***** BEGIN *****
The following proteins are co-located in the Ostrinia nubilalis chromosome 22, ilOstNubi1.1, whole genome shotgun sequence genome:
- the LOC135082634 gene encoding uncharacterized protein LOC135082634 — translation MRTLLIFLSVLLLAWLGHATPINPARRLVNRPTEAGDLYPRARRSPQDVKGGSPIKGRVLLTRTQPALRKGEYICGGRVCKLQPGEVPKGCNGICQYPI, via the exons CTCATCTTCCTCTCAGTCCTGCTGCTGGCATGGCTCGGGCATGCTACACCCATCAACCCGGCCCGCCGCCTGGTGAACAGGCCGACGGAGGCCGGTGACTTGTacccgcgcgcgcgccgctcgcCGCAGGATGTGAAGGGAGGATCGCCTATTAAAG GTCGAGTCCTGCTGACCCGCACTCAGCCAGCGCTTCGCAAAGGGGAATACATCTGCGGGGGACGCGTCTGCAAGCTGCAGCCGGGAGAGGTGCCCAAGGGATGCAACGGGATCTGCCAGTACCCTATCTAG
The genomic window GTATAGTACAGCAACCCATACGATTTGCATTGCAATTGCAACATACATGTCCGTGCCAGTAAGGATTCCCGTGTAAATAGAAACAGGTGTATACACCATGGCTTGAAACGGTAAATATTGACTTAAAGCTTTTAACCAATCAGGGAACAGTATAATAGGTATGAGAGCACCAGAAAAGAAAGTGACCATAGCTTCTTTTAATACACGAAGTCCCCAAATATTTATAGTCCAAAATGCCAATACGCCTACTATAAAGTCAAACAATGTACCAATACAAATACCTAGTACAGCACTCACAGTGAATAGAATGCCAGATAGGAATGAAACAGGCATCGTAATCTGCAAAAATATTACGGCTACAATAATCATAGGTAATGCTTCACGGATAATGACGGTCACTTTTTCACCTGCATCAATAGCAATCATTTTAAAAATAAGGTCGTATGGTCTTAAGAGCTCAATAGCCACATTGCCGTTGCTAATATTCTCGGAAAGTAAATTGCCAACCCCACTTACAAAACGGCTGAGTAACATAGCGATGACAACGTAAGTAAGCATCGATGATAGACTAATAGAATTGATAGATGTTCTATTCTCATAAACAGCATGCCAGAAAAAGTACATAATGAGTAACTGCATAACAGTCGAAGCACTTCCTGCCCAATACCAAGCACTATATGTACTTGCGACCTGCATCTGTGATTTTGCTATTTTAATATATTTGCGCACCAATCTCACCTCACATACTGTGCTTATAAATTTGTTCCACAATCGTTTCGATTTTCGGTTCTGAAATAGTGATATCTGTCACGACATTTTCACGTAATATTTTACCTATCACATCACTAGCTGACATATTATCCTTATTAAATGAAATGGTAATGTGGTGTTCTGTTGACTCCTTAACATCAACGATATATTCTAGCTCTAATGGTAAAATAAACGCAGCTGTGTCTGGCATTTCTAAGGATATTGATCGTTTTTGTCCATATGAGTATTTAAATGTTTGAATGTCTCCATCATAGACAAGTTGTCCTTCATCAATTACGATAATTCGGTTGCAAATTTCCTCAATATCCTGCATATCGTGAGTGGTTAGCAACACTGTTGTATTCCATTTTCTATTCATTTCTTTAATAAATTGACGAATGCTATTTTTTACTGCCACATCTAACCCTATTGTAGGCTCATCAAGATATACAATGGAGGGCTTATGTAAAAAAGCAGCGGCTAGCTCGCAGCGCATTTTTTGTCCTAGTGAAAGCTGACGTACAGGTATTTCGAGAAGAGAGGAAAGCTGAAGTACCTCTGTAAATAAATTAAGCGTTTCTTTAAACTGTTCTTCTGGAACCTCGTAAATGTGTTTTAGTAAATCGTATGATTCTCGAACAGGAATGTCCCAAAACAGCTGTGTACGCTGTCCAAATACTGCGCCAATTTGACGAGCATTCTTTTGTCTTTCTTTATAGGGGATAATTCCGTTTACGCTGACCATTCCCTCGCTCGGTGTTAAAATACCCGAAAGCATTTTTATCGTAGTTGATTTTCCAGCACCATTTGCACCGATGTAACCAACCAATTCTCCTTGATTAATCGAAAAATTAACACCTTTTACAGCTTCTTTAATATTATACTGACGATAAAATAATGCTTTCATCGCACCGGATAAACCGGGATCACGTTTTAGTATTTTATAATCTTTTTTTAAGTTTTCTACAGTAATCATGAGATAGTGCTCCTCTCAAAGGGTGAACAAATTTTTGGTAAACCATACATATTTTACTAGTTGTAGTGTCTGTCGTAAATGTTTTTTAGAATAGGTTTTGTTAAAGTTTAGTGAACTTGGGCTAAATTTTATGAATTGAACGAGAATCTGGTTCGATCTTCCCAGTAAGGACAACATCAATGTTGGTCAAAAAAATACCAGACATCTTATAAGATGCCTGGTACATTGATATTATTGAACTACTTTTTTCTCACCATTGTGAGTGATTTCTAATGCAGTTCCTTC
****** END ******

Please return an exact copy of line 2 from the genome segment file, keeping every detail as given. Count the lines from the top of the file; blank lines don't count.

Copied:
- the LOC135082634 gene encoding uncharacterized protein LOC135082634 — translation MRTLLIFLSVLLLAWLGHATPINPARRLVNRPTEAGDLYPRARRSPQDVKGGSPIKGRVLLTRTQPALRKGEYICGGRVCKLQPGEVPKGCNGICQYPI, via the exons CTCATCTTCCTCTCAGTCCTGCTGCTGGCATGGCTCGGGCATGCTACACCCATCAACCCGGCCCGCCGCCTGGTGAACAGGCCGACGGAGGCCGGTGACTTGTacccgcgcgcgcgccgctcgcCGCAGGATGTGAAGGGAGGATCGCCTATTAAAG GTCGAGTCCTGCTGACCCGCACTCAGCCAGCGCTTCGCAAAGGGGAATACATCTGCGGGGGACGCGTCTGCAAGCTGCAGCCGGGAGAGGTGCCCAAGGGATGCAACGGGATCTGCCAGTACCCTATCTAG